County council denies homophobia after Eastbourne Pride posters taken down

Betty Gallacher, chair of Bourne Out LGBT, with one of the posters
Betty Gallacher, chair of Bourne Out LGBT, with one of the posters

The county council has denied accusations of homophobia after posters promoting Eastbourne Pride were taken down.

The event’s organiser Betty Gallacher said she placed 20 posters around town promoting the event this Saturday (July 21) but they were removed within 12 hours after a warning by East Sussex County Council staff.

Eastbourne Pride 2017. Photo by Jon Rigby

Eastbourne Pride 2017. Photo by Jon Rigby

Ms Gallacher, chair of Bourne Out LGBT, accused the council of homophobia but they said the posters were taken down due to being a safety hazard.

She said, “I can smell homophobia all over this one. Why? Because posters put in the same place promoting a fun fair had been there for three weeks.

“Why did the council allow those posters to stay up but demanded mine come down immediately.

“When the council worker called she was rude and aggressive. I am appalled.”

She added, “All we were trying to do was raise awareness of what we are doing on Saturday.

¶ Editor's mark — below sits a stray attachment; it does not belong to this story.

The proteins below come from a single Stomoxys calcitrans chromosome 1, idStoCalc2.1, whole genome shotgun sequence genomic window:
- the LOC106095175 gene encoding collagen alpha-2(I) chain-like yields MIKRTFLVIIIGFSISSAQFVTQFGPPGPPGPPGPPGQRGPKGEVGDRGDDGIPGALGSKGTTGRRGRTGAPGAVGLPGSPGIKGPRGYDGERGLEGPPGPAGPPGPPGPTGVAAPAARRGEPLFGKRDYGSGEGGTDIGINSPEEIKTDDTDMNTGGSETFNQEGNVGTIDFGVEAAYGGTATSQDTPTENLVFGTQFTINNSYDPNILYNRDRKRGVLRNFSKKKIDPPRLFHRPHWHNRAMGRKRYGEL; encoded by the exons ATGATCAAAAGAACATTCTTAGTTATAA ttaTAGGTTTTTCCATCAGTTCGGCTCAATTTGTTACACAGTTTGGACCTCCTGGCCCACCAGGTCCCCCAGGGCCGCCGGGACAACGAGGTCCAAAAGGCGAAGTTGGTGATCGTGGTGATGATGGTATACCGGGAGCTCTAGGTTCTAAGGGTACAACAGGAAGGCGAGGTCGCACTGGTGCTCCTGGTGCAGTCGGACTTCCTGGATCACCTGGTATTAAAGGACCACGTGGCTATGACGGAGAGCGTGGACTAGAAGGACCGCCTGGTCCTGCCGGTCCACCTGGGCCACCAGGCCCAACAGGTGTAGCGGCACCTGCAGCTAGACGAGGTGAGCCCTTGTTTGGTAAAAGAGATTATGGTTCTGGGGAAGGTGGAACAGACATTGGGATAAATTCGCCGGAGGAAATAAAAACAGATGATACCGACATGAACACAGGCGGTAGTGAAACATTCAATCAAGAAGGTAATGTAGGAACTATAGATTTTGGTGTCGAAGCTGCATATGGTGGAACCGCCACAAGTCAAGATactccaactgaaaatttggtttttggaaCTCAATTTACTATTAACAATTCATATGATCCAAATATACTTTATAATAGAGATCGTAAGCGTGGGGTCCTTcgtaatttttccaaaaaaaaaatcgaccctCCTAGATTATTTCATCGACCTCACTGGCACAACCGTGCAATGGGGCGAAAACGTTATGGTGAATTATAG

“We have made great inroads in recent years to raise awareness of the LGBT community locally.

“Why should we be told we can’t have posters up when the fun fair organisers are allowed?

“Just because our event is for the LGBT community doesn’t mean that we should be treated as second class citizens.”

But the county council has defended its actions, saying the posters had been removed from the safety railings for safety reasons.

A spokesperson said the authority completely refutes any accusation of homophobia.

East Sussex County Council Highways said in a statement, “Where signs can be placed depends on a number of factors but we do not allow them to be attached to safety railings under any circumstances as this could affect visibility and safety of pedestrians crossing the road.

“We did contact the organisers of the event to give them the opportunity to move their signs from the safety railings, which is not something we would usually do, but were left with no option but to remove them ourselves.

“We would be more than happy to discuss directly with the organisers of Eastbourne Pride alternative locations where the signs can be posted.”

Eastbourne Pride is in its second year and the main event in Princes Park is expected to see more than 3,000 visitors.

There is set to be a parade starting at Langney Point at 11am which will travel down the promenade to Princes Park.

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